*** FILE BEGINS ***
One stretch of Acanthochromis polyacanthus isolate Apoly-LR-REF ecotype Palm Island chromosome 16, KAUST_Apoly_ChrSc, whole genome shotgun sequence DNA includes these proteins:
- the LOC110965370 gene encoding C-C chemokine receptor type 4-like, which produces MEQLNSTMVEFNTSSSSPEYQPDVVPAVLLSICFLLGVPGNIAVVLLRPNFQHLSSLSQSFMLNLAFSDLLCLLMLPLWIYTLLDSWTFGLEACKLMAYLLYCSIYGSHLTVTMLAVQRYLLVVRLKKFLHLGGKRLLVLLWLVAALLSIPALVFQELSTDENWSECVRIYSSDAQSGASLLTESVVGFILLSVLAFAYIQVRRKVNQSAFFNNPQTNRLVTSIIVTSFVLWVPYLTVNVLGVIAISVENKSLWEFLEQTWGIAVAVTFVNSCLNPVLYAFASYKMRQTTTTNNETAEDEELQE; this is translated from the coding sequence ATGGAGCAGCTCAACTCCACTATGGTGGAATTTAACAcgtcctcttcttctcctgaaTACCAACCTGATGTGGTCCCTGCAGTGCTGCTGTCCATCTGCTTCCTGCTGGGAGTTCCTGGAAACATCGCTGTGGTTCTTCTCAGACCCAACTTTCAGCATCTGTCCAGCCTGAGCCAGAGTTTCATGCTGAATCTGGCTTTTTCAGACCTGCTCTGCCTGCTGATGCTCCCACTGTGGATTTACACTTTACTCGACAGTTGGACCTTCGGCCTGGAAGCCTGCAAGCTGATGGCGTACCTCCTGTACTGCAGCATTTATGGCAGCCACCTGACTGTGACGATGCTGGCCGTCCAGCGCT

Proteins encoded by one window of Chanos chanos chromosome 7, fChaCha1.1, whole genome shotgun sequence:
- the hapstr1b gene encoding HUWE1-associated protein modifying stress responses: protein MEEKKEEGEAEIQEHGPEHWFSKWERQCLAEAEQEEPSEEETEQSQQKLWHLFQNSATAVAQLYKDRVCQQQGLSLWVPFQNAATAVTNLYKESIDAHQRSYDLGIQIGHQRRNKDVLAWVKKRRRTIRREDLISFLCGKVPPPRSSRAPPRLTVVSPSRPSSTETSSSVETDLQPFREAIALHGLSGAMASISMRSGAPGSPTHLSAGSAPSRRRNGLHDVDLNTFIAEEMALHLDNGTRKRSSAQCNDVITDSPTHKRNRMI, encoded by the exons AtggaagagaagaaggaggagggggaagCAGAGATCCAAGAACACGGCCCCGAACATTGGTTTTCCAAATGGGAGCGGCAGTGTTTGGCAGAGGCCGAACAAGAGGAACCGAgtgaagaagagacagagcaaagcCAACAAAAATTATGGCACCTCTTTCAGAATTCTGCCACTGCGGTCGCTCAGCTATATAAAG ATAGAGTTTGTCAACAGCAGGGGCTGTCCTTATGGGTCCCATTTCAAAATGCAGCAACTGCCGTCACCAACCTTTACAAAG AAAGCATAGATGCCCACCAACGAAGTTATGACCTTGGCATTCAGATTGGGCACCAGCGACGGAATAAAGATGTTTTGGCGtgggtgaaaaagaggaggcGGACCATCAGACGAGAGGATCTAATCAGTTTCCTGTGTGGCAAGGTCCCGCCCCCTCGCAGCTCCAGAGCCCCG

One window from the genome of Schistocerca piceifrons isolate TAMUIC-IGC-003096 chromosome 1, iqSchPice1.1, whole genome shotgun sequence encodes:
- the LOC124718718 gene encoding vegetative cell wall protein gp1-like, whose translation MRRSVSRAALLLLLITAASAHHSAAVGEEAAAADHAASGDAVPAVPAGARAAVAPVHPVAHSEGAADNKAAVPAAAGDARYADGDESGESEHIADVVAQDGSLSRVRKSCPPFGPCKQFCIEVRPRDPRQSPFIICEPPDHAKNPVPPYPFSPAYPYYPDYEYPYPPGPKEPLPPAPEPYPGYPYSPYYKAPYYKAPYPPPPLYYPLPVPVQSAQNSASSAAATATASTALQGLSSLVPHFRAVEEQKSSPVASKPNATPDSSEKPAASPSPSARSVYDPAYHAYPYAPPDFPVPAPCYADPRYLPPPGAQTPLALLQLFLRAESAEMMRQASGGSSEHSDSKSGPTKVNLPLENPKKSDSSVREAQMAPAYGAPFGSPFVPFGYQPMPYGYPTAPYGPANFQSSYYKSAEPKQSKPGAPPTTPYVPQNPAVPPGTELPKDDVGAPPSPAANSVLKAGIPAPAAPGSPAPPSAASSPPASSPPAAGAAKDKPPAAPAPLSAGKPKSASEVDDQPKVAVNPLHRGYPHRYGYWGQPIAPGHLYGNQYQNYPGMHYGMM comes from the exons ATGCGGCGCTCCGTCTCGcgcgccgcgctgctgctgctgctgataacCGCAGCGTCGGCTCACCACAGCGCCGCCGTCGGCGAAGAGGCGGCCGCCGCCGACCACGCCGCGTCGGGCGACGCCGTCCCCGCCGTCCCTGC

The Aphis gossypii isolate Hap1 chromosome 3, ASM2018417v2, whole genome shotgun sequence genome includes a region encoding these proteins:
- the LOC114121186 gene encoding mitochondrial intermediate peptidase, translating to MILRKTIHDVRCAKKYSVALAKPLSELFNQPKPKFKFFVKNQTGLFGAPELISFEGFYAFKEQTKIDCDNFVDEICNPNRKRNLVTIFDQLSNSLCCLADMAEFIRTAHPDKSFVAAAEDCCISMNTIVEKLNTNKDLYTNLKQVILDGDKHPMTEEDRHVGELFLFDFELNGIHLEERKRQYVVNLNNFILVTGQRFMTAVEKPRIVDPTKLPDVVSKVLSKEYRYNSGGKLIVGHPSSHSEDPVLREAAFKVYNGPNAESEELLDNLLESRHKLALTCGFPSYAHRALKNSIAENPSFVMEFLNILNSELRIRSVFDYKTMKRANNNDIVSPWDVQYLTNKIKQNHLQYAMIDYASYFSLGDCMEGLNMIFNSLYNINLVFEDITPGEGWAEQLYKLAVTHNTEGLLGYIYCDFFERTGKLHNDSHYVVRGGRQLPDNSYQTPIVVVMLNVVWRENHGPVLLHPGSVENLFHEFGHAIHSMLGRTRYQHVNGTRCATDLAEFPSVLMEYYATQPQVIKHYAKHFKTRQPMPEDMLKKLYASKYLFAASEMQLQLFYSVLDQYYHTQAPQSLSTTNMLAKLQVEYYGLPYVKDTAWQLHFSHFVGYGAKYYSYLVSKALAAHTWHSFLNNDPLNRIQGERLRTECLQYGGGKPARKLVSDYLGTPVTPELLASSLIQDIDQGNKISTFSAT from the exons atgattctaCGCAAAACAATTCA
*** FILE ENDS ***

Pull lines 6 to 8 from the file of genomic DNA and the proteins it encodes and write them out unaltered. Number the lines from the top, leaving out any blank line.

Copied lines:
- the LOC124718718 gene encoding vegetative cell wall protein gp1-like, whose translation MRRSVSRAALLLLLITAASAHHSAAVGEEAAAADHAASGDAVPAVPAGARAAVAPVHPVAHSEGAADNKAAVPAAAGDARYADGDESGESEHIADVVAQDGSLSRVRKSCPPFGPCKQFCIEVRPRDPRQSPFIICEPPDHAKNPVPPYPFSPAYPYYPDYEYPYPPGPKEPLPPAPEPYPGYPYSPYYKAPYYKAPYPPPPLYYPLPVPVQSAQNSASSAAATATASTALQGLSSLVPHFRAVEEQKSSPVASKPNATPDSSEKPAASPSPSARSVYDPAYHAYPYAPPDFPVPAPCYADPRYLPPPGAQTPLALLQLFLRAESAEMMRQASGGSSEHSDSKSGPTKVNLPLENPKKSDSSVREAQMAPAYGAPFGSPFVPFGYQPMPYGYPTAPYGPANFQSSYYKSAEPKQSKPGAPPTTPYVPQNPAVPPGTELPKDDVGAPPSPAANSVLKAGIPAPAAPGSPAPPSAASSPPASSPPAAGAAKDKPPAAPAPLSAGKPKSASEVDDQPKVAVNPLHRGYPHRYGYWGQPIAPGHLYGNQYQNYPGMHYGMM comes from the exons ATGCGGCGCTCCGTCTCGcgcgccgcgctgctgctgctgctgataacCGCAGCGTCGGCTCACCACAGCGCCGCCGTCGGCGAAGAGGCGGCCGCCGCCGACCACGCCGCGTCGGGCGACGCCGTCCCCGCCGTCCCTGC

The Aphis gossypii isolate Hap1 chromosome 3, ASM2018417v2, whole genome shotgun sequence genome includes a region encoding these proteins:
- the LOC114121186 gene encoding mitochondrial intermediate peptidase, translating to MILRKTIHDVRCAKKYSVALAKPLSELFNQPKPKFKFFVKNQTGLFGAPELISFEGFYAFKEQTKIDCDNFVDEICNPNRKRNLVTIFDQLSNSLCCLADMAEFIRTAHPDKSFVAAAEDCCISMNTIVEKLNTNKDLYTNLKQVILDGDKHPMTEEDRHVGELFLFDFELNGIHLEERKRQYVVNLNNFILVTGQRFMTAVEKPRIVDPTKLPDVVSKVLSKEYRYNSGGKLIVGHPSSHSEDPVLREAAFKVYNGPNAESEELLDNLLESRHKLALTCGFPSYAHRALKNSIAENPSFVMEFLNILNSELRIRSVFDYKTMKRANNNDIVSPWDVQYLTNKIKQNHLQYAMIDYASYFSLGDCMEGLNMIFNSLYNINLVFEDITPGEGWAEQLYKLAVTHNTEGLLGYIYCDFFERTGKLHNDSHYVVRGGRQLPDNSYQTPIVVVMLNVVWRENHGPVLLHPGSVENLFHEFGHAIHSMLGRTRYQHVNGTRCATDLAEFPSVLMEYYATQPQVIKHYAKHFKTRQPMPEDMLKKLYASKYLFAASEMQLQLFYSVLDQYYHTQAPQSLSTTNMLAKLQVEYYGLPYVKDTAWQLHFSHFVGYGAKYYSYLVSKALAAHTWHSFLNNDPLNRIQGERLRTECLQYGGGKPARKLVSDYLGTPVTPELLASSLIQDIDQGNKISTFSAT from the exons atgattctaCGCAAAACAATTCA